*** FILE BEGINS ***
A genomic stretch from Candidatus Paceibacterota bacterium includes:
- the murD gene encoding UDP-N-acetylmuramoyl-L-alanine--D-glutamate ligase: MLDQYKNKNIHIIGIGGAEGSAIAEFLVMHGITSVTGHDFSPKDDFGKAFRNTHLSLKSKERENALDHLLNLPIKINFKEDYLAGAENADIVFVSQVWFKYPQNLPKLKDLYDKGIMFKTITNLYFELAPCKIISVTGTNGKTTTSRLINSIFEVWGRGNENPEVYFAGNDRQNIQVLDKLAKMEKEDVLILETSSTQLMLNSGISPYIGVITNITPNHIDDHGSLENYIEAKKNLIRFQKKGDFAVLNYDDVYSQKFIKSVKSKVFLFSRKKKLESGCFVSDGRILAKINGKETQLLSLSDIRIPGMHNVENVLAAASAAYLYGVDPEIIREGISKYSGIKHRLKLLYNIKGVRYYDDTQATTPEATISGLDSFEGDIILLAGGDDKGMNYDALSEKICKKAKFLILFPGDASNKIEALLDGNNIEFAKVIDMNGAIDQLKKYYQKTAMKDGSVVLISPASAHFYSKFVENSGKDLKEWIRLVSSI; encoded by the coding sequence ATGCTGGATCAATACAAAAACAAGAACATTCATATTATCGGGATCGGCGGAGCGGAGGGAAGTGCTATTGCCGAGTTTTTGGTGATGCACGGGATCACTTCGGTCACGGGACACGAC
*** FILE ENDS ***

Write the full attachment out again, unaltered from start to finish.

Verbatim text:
A genomic stretch from Candidatus Paceibacterota bacterium includes:
- the murD gene encoding UDP-N-acetylmuramoyl-L-alanine--D-glutamate ligase: MLDQYKNKNIHIIGIGGAEGSAIAEFLVMHGITSVTGHDFSPKDDFGKAFRNTHLSLKSKERENALDHLLNLPIKINFKEDYLAGAENADIVFVSQVWFKYPQNLPKLKDLYDKGIMFKTITNLYFELAPCKIISVTGTNGKTTTSRLINSIFEVWGRGNENPEVYFAGNDRQNIQVLDKLAKMEKEDVLILETSSTQLMLNSGISPYIGVITNITPNHIDDHGSLENYIEAKKNLIRFQKKGDFAVLNYDDVYSQKFIKSVKSKVFLFSRKKKLESGCFVSDGRILAKINGKETQLLSLSDIRIPGMHNVENVLAAASAAYLYGVDPEIIREGISKYSGIKHRLKLLYNIKGVRYYDDTQATTPEATISGLDSFEGDIILLAGGDDKGMNYDALSEKICKKAKFLILFPGDASNKIEALLDGNNIEFAKVIDMNGAIDQLKKYYQKTAMKDGSVVLISPASAHFYSKFVENSGKDLKEWIRLVSSI; encoded by the coding sequence ATGCTGGATCAATACAAAAACAAGAACATTCATATTATCGGGATCGGCGGAGCGGAGGGAAGTGCTATTGCCGAGTTTTTGGTGATGCACGGGATCACTTCGGTCACGGGACACGAC